Thursday, May 28, 2015

Gardening Philosophy

Part of my personal gardening philosophy is that I have a moral imperative to share "my" garden with the other animals that live there. I do have exceptions for potentially dangerous animals. No yellow jackets allowed, for example (The Husband is allergic and yellow jackets are too aggressive). But otherwise I live and let live. 

My philosophy is sometimes strained. The year we had a sawfly outbreak and their larvae munched on my Aqueligia leaves (columbine) so bad that they actually killed a couple of plants (the Denver Gold was the only the only thing that didn't come back) was rough. But, unlike most of my fellow tool using primates, I restrained from dumping poison into the environment for the sake of aesthetics and most of my Aquelegia came back just fine.

Yes, I am a bit rabid about environmental protection.

This year I have a new challenge.

"Tamias minimus" by Phil Armitage - Licensed under Public Domain via Wikimedia Commons

Chipmunks. We seems to have a large number of them in our area this year. The Husband (and The Cats) have spotted them in our yard. I've seen several of them in our neighborhood and I've seen the signs in my garden.

It's hard to see but there is a chipmunk hole under the crocus foliage.

Sadly for me chipmunks eat bulbs. So much for my tulips. I guess I'll plant them in pots this winter.

Good for me chipmunks also eat seeds. They can have ALL of the maple seeds they can eat!

It may be a challenge for my garden but my belief system says I need to let them stay. Besides it would be really difficult to get rid of them. I'm a biologist and I understand how niches work. Got a niche? Something will fill it.  I get rid of the girl in my garden and someone else will move it.Better a chipmunk than a ground hog or a skunk!

Besides. It entertains the cats.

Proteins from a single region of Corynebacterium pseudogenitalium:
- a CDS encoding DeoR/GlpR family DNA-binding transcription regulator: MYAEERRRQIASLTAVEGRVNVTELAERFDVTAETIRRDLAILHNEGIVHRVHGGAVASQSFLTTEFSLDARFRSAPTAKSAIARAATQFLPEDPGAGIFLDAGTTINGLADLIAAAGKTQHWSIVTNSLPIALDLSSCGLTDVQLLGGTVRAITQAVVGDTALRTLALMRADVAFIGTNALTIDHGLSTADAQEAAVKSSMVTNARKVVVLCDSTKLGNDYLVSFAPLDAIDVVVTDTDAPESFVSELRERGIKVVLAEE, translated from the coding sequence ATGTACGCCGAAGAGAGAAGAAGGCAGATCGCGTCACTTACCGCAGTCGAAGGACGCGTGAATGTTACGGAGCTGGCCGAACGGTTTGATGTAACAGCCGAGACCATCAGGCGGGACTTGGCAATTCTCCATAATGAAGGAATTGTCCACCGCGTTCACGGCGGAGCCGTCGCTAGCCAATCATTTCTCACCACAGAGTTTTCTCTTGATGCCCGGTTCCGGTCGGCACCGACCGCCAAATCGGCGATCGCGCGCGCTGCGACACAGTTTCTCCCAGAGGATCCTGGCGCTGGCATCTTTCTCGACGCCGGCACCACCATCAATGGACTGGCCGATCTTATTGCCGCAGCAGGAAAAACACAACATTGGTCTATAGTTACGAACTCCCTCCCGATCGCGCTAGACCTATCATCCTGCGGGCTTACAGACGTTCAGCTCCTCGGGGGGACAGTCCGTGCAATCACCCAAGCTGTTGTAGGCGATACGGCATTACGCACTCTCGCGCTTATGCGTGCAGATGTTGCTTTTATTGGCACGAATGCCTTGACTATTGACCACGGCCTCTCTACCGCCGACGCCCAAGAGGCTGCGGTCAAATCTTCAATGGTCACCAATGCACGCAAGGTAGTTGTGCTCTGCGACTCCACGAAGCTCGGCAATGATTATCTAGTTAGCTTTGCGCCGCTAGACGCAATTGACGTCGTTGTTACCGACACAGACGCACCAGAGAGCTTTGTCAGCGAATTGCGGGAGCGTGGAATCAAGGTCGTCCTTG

Tuesday, May 26, 2015

I'm Ready for My Close Up

Working with my new Macro Lens is both fun and challenging. Fun because you get up close and personal with the garden (I'm sure the neighbors think I'm weird when they see me contorting to get the lens at the right angle that close to the ground) 

Aqueligia fragrans (columbine) against the sky -  a fragrant variety I grew from seeds I had to order from Plant World Seeds in the United Kingdom. Shot from BELOW.

and challenging because I live about 2 miles from the ocean as the gull flies and there is almost always a breeze blowing. This is nice on warm afternoons and miserable when you're trying to photograph plants.

Here's my latest stuff.

Hope you don't mind insect photos. I really enjoy all of the invertebrate life my garden attracts and now I can take pictures of all the little guys and gals!
I don't know what this is. Looks kind of like a small crane fly. I'll have to hit

Pansies (Viola tricolor var. bigboxus) are still looking good. I suspect they'll be done after this week of temperatures in the 80s.

A friendly Garter Snake (Thamnophis sirtalis) wanting to know what I'm doing down on the ground by the pansies. She eventually turned around and went back in her hiding spot. I have at least three that are frequenting my front garden this year and helping me stay slug-free!

A Petunia (Petunia lgc) that was planted around the pansies that will hopefully replace them as the pansies die from the heat.

So many of today's shots are from the area by the fireplace because that area is somewhat protected from the breezes. 

And this Hymenopteran (bee or wasp) is what really makes my new lens exciting. It was crawling across the petunia as I was photographing the bloom and I just caught it.

Thursday, May 21, 2015

New Toy

I had a busy and challenging semester this past spring so The Husband bought me a new toy. A macro lens for my camera. It's the Venus (Laowa Lens) V-DX 60 mm F2.8, 2:1 super macro lens.

In laymens' terms - it takes pictures of tiny things very close up.

Like ants eating a nut.

Not close enough? How about this..

It was windy today (as usual) so I took the lens into the woods to take close ups of some native plants.

Fiddlehead, up close

Jack in the Pulpit

Solomon's seal

The thing is, when you are close enough to the ground to take pictures this up close and personal you notice other things, too.

Like a tiny spider hiding among the blooms on the Solomon's seal (the black dot is caterpillar frass!)

And the fly that keeps landing on the fiddlehead near the one I'm photographing.

And the wasp (I think) with bright red "thighs."

I wish I'd taken entomology when I was in college. Or that an entomology class was offered at a university near me at a time I could attend the class (the only one I've found near by meets at the same time as our weekly faculty meetings - I'd much rather take the class!).

For you, dear reader, this will (hopefully) mean more and better photographs.

If I can muster enough patience to wait out the sea breezes.